For over a year, the Supreme Court had a vacant seat which Republicans refused to fill with Obama’s pick. Now it’s been fully warmed by the butt of Neil Gorsuch, Donald Trump’s pick.
Gorsuch joined the court in April, but because of the way things work he wasn’t allowed to join any decisions right away. He only got to ask questions, unless he’d been there for the case from start to finish. In his first ruling, not surprisingly, he sided with debt collectors. I wrote about why that was actually a good thing and gave his some clues about how he thinks.
This week, a new court term begins. Gorsuch is now a full member of the court — so everything he says and does counts, and it’s time to really start evaluating the potential lasting impact Trump could have on American law.
Here are some major cases being considered, the stakes at play, and what Gorsuch has said about each so far…
Can you prove the shape of political districts is unconstitutional?
One of the most important cases of the term that will indirectly affect your wallet is called Gill v. Whitford. It involves whether there’s a mathematical way to identify “gerrymandering” — when a political district’s boundaries are defined in a way that benefits a specific political party, by either excluding or including people known to vote a certain way.
Gerrymandering is how you end up with districts shaped more like drug-fueled scribbles that zig, zag, and skirt territory rather than sensible rectangles.
And it’s also how you end up with one political party having a stranglehold on the state legislative process. Since the party that’s in power when redistricting happens gets to decide the boundaries, it can try to sneak in a permanent political advantage for itself — and that’s what this case is trying to prove happens all the time.
Democrats from Wisconsin are trying to argue Republicans there gerrymandered their way to victory after the 2011 redistricting, and some prominent Republicans including John McCain and John Kasich are supporting the argument. The question is: Do the Justices understand the gerrymandering test that’s been proposed, and do they think it’s a way to enforce fair, constitutional political boundaries?
The court heard oral arguments on the case this week, and it doesn’t sound like Gorsuch quite gets it — he likened the mathematical formula to how he preps steak rub. “I like some turmeric, I like a few other little ingredients, but I’m not going to tell you how much of each,” Gorsuch said. “And so what’s this court supposed to do, a pinch of this, a pinch of that?” He also asked what specific authority the court had to revise state electoral maps.
Can employers prevent their employees from suing?
A case with some definite financial impacts for consumers is Epic Systems Corp. v. Lewis, a case about whether companies can dictate in hiring contracts that employees can’t sue. In other words, a condition of employment is agreeing that you have no power to file a lawsuit against them, no matter what happens.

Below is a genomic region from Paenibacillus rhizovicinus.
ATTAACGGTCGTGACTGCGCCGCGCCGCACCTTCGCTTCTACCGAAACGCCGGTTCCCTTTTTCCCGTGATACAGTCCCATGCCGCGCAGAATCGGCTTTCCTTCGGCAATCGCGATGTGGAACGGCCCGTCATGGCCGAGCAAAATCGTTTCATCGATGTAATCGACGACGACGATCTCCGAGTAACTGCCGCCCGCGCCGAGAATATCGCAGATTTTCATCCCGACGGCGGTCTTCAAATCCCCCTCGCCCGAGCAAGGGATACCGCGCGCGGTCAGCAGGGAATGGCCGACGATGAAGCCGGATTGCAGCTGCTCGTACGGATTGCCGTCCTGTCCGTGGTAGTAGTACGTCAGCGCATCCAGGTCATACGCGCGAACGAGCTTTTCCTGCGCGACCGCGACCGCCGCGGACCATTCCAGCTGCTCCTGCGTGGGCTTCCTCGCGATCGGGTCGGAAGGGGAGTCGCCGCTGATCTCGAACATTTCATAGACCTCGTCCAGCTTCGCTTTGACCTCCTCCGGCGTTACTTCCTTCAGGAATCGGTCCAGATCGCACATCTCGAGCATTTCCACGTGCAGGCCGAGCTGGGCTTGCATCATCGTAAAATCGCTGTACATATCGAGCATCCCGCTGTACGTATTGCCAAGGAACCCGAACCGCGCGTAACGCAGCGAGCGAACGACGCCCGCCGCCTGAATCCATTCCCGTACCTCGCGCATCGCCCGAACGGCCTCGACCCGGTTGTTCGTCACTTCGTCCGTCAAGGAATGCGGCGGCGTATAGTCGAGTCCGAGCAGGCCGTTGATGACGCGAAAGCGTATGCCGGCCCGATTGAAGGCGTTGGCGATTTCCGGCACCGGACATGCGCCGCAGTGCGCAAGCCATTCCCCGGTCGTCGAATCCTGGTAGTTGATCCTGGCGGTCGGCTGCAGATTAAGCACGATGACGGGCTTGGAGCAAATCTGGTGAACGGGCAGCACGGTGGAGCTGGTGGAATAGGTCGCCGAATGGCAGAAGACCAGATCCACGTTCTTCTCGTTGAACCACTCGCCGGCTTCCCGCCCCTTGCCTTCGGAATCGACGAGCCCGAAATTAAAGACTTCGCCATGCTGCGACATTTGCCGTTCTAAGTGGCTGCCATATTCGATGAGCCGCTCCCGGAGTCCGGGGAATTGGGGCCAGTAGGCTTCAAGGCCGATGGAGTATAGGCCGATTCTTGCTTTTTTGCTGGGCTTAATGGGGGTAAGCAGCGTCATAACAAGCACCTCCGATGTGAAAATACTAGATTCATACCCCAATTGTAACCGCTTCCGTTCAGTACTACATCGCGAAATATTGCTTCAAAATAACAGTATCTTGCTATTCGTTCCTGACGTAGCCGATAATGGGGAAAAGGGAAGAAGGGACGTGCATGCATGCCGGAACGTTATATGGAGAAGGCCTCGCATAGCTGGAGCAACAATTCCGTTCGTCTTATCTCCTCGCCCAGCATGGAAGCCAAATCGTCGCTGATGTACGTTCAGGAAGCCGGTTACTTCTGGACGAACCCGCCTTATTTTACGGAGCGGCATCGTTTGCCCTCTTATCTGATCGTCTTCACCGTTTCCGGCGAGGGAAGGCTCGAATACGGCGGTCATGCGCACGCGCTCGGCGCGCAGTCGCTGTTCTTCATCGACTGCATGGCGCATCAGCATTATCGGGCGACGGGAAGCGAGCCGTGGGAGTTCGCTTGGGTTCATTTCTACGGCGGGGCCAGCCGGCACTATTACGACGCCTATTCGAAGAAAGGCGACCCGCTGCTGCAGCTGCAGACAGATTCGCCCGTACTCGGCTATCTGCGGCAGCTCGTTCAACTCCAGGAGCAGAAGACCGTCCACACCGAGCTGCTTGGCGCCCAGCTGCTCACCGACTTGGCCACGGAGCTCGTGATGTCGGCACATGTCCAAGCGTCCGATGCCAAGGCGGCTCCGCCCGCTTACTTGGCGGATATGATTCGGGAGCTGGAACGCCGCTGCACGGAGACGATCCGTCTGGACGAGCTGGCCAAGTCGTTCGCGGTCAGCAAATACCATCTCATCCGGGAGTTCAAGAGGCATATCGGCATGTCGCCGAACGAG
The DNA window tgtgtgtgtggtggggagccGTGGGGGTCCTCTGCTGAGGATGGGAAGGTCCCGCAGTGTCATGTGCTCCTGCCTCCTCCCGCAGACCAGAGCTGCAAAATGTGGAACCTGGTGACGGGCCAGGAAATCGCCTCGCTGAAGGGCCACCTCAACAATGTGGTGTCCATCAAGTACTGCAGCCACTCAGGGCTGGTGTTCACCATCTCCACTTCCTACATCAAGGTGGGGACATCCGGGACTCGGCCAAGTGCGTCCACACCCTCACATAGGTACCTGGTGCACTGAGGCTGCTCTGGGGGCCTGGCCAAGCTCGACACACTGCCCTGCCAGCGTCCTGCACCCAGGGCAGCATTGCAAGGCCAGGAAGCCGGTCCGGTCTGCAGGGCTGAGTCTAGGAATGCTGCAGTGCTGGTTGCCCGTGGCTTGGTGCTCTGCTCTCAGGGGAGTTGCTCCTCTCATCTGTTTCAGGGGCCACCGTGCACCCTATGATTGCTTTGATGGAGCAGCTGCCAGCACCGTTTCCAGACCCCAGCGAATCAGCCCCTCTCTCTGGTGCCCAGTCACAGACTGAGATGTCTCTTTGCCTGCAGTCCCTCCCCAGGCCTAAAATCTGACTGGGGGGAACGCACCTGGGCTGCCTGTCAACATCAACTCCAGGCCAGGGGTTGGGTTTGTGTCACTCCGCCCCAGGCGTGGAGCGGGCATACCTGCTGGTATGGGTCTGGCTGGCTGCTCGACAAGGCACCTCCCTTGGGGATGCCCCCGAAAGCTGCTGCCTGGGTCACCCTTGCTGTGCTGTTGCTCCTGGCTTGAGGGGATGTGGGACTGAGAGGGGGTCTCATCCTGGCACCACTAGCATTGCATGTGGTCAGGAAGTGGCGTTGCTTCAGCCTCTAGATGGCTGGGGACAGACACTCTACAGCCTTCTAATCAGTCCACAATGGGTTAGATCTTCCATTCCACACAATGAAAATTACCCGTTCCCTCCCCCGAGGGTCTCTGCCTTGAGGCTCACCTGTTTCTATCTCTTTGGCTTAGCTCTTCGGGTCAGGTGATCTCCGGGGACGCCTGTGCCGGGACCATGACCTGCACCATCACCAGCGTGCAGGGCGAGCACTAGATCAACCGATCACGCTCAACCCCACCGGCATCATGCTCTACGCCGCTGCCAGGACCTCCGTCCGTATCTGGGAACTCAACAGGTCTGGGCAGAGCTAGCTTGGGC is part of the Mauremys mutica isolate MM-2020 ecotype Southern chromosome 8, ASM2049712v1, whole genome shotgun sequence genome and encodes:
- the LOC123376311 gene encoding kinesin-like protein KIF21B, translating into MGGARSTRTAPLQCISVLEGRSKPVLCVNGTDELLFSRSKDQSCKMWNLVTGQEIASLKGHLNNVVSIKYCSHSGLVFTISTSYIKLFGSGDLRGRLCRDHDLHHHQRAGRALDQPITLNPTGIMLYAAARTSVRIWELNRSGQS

It’s sort of like the forced arbitration banks tried to force on consumers to prevent class-action lawsuits, and which the Consumer Financial Protection Bureau said was garbage.
The Supreme Court has historically supported arbitration, and Neil Gorsuch was uncharacteristically quiet during oral arguments for this one. That could mean he’s already made up his mind — he also supported arbitration when he was serving in lower courts. But it also means he’s not trying to sway the opinion of other Justices with his questions, a pretty common practice. Perhaps there is some genuine uncertainty there.
Two upcoming cases: union fees and doing business with gay people
Since the term is just getting started, many cases don’t even have oral arguments scheduled yet. But two to watch for are Janus v. American Federation of State, County and Municipal Employees and Masterpiece Cakeshop v. Colorado Civil Rights Commission.
The Janus case is about whether government workers who don’t want to join a union still have to pay for the union negotiating on their behalf — something that often results in higher pay and better working conditions for them. If the Supreme Court rules against the unions, it could mean millions of workers will keep a little more cash in their pockets, but at another cost. It’ll mean unions are less effective at negotiating anything.
The cake shop case is one you’ve probably heard about, where a cakemaker refused to make a cake for a gay wedding on the grounds that it violated his Christian faith and free speech. It was postponed because Republicans refused to do their job and fill the Supreme Court vacancy quickly, leaving a deadlocked court to deal only with easier cases.
If the court sides with the cake shop, this has big implications for lots of people that get discriminated against in the name of “religious freedom.” If, for instance, you’re a gay couple living in a conservative area that refuses to provide service on religious grounds, you might have to pay higher prices to a business that doesn’t have much competition in serving you. Or, you might have to drive much further away to do business.
There’s no telling what Gorsuch will say about these cases, but as I argued before, a lot hinges on how well the laws cited in the case are written. My gut feeling is that once Democrats take back Congress, they’re going to start liking how literally Gorsuch takes the law — because they’ll be the ones writing it.
Article last modified on October 9, 2017. Published by Debt.com, LLC . Mobile users may also access the AMP Version: Now You Can Start Judging Justice Neil Gorsuch - AMP.
Article last modified on October 9, 2017. Published by Debt.com, LLC .